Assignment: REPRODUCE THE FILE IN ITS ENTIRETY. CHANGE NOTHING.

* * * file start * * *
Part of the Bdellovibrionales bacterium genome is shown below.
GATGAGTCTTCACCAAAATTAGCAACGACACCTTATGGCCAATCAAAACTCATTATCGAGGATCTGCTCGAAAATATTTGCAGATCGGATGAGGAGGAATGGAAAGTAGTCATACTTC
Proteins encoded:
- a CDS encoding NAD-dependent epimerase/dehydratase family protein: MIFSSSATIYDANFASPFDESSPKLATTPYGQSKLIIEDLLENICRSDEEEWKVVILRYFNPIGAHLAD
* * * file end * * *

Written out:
Part of the Bdellovibrionales bacterium genome is shown below.
GATGAGTCTTCACCAAAATTAGCAACGACACCTTATGGCCAATCAAAACTCATTATCGAGGATCTGCTCGAAAATATTTGCAGATCGGATGAGGAGGAATGGAAAGTAGTCATACTTC
Proteins encoded:
- a CDS encoding NAD-dependent epimerase/dehydratase family protein: MIFSSSATIYDANFASPFDESSPKLATTPYGQSKLIIEDLLENICRSDEEEWKVVILRYFNPIGAHLAD